Organic Agriculture in the Philippines is an unfamiliar soil to most of our farmers. We are so used to conventional farming that we neglect the fact that it harms not only us as consumers but most importantly it harms our very soil. There are many reasons why Organic Agriculture in the Philippines isn’t striving at it should be, but one major reason is that because it is a threat to multinational companies that produces chemical fertilizers and feeds.`
In 2010, organic farmers saw a flicker of hope as the government signed the Republic Act. 10068 or the “Organic Agriculture Act of 2010” in to law which states “An act providing for the development and promotion of Organic Agriculture in the Philippines and for other purposes.” Just the support they needed, it’s never too late.
Just over a week a go, I was able to visit some of the organic farms in Luzon, particularly up in the mountains, Benguet and Sagada. It was a trip worth remembering as I am also a consumer of organic and healthy products (check it out here and here).
The first farm we visited was Lily of the Valley by Mr. Jefferson Laruan and Elisa Laruan at Benguet.
Mr. Laruan describes himself as a 4th generation farmer, from his great grandparents to him. He described how their way of farming evolved from organic to conventional and back to organic. Just like the circle of life. It was an unfortunate incident with chemicals that left him unconscious for more than 24 hours, that lead him back to organic farming.
After the incident he decided to let go of the conventional way of farming and go organic. He started with sayote which does not require spraying and went full time organic in 2005.
What’s different about Mr. Laruan’s method is that he uses Musokaso which is Wood Juice or Wood Vinegar. It is used for pest and decease control and also used for fermentation. Just like every organic farmer he also use compost. The compost they use is what they have around the farm, from weeds, grass, etc. They have to be turned every now and then to add oxygen to help microbes decompose the compost.
Mr. Laruan is happy that they have now been getting support from the local government and encourages that farmers do the same and switch to organic farming. Not only is it healthy but it is also a be a passive source of income.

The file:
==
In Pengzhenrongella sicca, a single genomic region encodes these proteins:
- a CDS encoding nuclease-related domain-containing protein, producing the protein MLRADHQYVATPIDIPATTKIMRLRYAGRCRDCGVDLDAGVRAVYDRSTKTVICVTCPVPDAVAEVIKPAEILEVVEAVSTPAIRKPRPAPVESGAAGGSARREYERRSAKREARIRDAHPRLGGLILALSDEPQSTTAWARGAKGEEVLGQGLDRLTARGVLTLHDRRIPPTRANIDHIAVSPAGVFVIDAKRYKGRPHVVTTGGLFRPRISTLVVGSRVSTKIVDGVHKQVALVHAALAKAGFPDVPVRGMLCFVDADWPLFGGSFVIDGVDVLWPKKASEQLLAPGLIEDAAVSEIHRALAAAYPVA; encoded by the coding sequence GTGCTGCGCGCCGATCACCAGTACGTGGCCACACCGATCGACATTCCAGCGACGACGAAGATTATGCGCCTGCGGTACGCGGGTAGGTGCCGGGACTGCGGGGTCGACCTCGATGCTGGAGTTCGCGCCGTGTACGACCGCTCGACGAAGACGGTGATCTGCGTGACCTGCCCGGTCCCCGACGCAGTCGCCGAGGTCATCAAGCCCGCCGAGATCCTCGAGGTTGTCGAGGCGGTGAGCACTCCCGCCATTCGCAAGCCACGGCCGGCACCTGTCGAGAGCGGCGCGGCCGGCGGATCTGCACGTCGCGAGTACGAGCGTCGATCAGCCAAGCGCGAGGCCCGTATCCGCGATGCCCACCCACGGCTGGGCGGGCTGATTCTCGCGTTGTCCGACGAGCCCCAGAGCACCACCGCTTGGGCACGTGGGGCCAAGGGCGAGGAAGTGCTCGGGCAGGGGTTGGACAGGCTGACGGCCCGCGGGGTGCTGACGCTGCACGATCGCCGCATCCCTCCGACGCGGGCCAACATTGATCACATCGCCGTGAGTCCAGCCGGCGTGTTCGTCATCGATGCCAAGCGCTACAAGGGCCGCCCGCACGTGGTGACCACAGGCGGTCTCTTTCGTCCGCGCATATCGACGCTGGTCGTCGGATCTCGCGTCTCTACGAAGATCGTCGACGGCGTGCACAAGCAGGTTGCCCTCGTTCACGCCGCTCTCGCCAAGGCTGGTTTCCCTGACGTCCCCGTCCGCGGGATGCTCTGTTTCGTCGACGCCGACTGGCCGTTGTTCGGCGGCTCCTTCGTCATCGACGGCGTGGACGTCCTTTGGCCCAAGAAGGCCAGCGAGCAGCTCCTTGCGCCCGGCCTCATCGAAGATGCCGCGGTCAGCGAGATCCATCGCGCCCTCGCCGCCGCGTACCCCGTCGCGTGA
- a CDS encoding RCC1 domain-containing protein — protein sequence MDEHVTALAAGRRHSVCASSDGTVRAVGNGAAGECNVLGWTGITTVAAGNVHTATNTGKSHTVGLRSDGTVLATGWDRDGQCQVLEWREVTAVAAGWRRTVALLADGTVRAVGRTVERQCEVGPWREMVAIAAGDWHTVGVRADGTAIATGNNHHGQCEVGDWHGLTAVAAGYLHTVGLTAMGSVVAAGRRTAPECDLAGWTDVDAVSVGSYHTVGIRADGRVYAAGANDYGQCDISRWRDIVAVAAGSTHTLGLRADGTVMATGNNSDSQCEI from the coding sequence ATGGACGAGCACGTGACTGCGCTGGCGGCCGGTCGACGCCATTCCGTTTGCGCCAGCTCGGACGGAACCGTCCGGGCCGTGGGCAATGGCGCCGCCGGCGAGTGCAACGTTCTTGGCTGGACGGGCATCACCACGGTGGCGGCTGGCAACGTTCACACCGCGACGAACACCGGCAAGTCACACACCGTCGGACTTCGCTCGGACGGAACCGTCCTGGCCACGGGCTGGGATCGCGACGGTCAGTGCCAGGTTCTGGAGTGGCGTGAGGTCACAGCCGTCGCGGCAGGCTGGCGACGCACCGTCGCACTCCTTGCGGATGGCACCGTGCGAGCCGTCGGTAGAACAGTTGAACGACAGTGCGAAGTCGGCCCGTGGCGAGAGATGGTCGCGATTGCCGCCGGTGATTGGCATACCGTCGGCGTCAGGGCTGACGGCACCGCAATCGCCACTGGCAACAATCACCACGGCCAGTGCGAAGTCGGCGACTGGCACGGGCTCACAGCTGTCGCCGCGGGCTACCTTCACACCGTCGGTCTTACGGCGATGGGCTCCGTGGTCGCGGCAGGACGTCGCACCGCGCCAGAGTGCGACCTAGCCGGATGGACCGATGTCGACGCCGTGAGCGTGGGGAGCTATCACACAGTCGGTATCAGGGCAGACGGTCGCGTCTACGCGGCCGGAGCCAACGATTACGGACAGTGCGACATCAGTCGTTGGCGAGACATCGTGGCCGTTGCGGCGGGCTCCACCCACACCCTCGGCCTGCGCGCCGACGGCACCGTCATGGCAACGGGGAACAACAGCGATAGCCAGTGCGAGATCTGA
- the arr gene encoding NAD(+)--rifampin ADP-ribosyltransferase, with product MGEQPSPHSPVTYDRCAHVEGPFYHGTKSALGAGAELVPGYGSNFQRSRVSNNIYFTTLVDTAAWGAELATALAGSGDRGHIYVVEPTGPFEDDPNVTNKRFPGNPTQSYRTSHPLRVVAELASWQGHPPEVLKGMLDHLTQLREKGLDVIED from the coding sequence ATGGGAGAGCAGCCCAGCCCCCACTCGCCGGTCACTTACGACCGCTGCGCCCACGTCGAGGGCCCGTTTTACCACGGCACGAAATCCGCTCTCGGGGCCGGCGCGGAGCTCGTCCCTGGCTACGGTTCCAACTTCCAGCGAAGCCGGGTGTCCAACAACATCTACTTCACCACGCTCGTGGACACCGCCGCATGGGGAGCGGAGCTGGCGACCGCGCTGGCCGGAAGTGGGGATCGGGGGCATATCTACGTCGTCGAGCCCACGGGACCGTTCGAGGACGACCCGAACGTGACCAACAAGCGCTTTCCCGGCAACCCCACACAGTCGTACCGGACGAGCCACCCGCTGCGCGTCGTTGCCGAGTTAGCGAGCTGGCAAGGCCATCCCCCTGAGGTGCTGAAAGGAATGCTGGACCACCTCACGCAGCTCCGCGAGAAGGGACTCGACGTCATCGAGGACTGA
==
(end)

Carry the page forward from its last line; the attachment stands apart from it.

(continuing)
Aside from the their farm they also have a small house that is available for rent for those who are looking for a place to stay in Benguet, plus you’ll get to taste their Organic vegetables.
By the way here’s Lily of the Valley, Mrs. Elisa Laruan and Ryan of the Mountains with Mr. Laruan.
Our next farm The Master’s Garden was, in my opinion, the most educational and informative because of the way he shared his knowledge to us. He has visual aids and displays for better understanding of what he is about to share. It was no surprise as the owner Mr. Ambrosio “Pat” Acosta, teaches organic farming to other farmers who are very much interested.
Mr. Acosta clearly explained the importance of a good soil, which can be achieved without having to use chemicals. “The only thing that we’ve been teaching of the farmers for the longest time is to feed the soil. The crop is just a reflection of the health of your soil.” He is proud to say that The Master’s Garden is the first to be certified organic.
“When crops are growing in a very rich soil, pest and deceases are already negligible. Good soil = Good crops,” he added.
He emphasized on the importance of composting and not to rely on animal waste as plants never absorb animal waste, microorganisms are the ones who help nutrients to be absorbed. You can probably use it for ornamental plants but not for the ones you eat.
His garden includes Mostly salad vegetables like lettuce, tomatoes, cucumber, sugar beets, salad pechay and other culinary herbs.
The Master’s Garden‘s main purpose is to teach the farmers to be able to influence farmers to go in to low input sustainable agriculture. He mentions that he can even give his lessons for free, but they may not value the what he teaches if given for free.
He admits that organic farming will be a difficult start compared to conventional farming. But the fruit(or vegetables) is so rewarding. It may be three times more expensive that ordinary vegetables but it has five times more nutritional content. So it’s like for conventional you pay P3 for P3 worth of nutrients, for organic you pay three times more, P9 for P15 worth of nutrients. The point is your getting more than what you paid for. Plus it tastes better.
I actually brought home lettuce from his Garden and compared it with our what we bought in the market. The ones we bought in the market was already lifeless or have wilted in 2 days, even when refrigerated. The ones I took home form Benguet is still crisp and tasty even after 10 days or could have been longer if it was not consumed.
Organic farming is definitely the way to go. Now with the government supporting Organic Agriculture in the Philippines, you have more reasons to convert. Take the risk, join the harvest.
Stay tune for the part 2 of my Organic Agriculture in the Philippines series. We will feature one of Mr. Acosta’s student and a coffee farmer from Sagada.